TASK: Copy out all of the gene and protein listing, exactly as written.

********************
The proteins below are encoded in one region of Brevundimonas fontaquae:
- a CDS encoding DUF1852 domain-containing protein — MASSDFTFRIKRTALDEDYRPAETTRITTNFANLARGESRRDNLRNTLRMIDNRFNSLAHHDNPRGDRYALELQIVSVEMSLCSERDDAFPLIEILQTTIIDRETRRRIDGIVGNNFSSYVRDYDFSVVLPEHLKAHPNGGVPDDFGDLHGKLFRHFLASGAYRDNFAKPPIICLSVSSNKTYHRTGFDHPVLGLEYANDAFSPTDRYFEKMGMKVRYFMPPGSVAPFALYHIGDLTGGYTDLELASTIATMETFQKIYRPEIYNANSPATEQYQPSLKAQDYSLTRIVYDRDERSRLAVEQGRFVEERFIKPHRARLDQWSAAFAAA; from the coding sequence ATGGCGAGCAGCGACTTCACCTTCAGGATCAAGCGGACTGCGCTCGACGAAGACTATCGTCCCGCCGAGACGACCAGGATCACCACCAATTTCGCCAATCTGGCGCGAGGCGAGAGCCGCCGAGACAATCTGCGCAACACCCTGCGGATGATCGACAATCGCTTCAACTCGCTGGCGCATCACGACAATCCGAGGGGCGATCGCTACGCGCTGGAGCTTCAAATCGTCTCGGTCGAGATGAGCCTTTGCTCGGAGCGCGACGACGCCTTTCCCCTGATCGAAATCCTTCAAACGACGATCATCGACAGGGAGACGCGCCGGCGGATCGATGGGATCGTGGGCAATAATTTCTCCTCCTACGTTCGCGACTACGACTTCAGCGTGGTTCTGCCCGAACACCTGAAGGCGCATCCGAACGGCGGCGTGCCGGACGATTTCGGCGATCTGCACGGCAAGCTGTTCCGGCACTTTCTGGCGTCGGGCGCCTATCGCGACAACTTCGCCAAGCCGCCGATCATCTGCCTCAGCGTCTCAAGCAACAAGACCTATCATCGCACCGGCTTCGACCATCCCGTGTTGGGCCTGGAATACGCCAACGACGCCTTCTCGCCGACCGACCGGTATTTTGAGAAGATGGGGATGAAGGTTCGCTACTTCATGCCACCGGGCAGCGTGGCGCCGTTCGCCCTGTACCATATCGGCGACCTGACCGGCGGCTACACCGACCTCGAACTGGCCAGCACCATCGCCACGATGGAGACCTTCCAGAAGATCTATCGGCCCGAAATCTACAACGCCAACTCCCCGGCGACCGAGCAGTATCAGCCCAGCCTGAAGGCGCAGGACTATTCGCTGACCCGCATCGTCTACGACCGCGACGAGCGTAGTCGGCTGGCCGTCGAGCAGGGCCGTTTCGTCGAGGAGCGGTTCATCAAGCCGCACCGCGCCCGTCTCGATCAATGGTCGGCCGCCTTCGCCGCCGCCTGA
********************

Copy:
The proteins below are encoded in one region of Brevundimonas fontaquae:
- a CDS encoding DUF1852 domain-containing protein — MASSDFTFRIKRTALDEDYRPAETTRITTNFANLARGESRRDNLRNTLRMIDNRFNSLAHHDNPRGDRYALELQIVSVEMSLCSERDDAFPLIEILQTTIIDRETRRRIDGIVGNNFSSYVRDYDFSVVLPEHLKAHPNGGVPDDFGDLHGKLFRHFLASGAYRDNFAKPPIICLSVSSNKTYHRTGFDHPVLGLEYANDAFSPTDRYFEKMGMKVRYFMPPGSVAPFALYHIGDLTGGYTDLELASTIATMETFQKIYRPEIYNANSPATEQYQPSLKAQDYSLTRIVYDRDERSRLAVEQGRFVEERFIKPHRARLDQWSAAFAAA; from the coding sequence ATGGCGAGCAGCGACTTCACCTTCAGGATCAAGCGGACTGCGCTCGACGAAGACTATCGTCCCGCCGAGACGACCAGGATCACCACCAATTTCGCCAATCTGGCGCGAGGCGAGAGCCGCCGAGACAATCTGCGCAACACCCTGCGGATGATCGACAATCGCTTCAACTCGCTGGCGCATCACGACAATCCGAGGGGCGATCGCTACGCGCTGGAGCTTCAAATCGTCTCGGTCGAGATGAGCCTTTGCTCGGAGCGCGACGACGCCTTTCCCCTGATCGAAATCCTTCAAACGACGATCATCGACAGGGAGACGCGCCGGCGGATCGATGGGATCGTGGGCAATAATTTCTCCTCCTACGTTCGCGACTACGACTTCAGCGTGGTTCTGCCCGAACACCTGAAGGCGCATCCGAACGGCGGCGTGCCGGACGATTTCGGCGATCTGCACGGCAAGCTGTTCCGGCACTTTCTGGCGTCGGGCGCCTATCGCGACAACTTCGCCAAGCCGCCGATCATCTGCCTCAGCGTCTCAAGCAACAAGACCTATCATCGCACCGGCTTCGACCATCCCGTGTTGGGCCTGGAATACGCCAACGACGCCTTCTCGCCGACCGACCGGTATTTTGAGAAGATGGGGATGAAGGTTCGCTACTTCATGCCACCGGGCAGCGTGGCGCCGTTCGCCCTGTACCATATCGGCGACCTGACCGGCGGCTACACCGACCTCGAACTGGCCAGCACCATCGCCACGATGGAGACCTTCCAGAAGATCTATCGGCCCGAAATCTACAACGCCAACTCCCCGGCGACCGAGCAGTATCAGCCCAGCCTGAAGGCGCAGGACTATTCGCTGACCCGCATCGTCTACGACCGCGACGAGCGTAGTCGGCTGGCCGTCGAGCAGGGCCGTTTCGTCGAGGAGCGGTTCATCAAGCCGCACCGCGCCCGTCTCGATCAATGGTCGGCCGCCTTCGCCGCCGCCTGA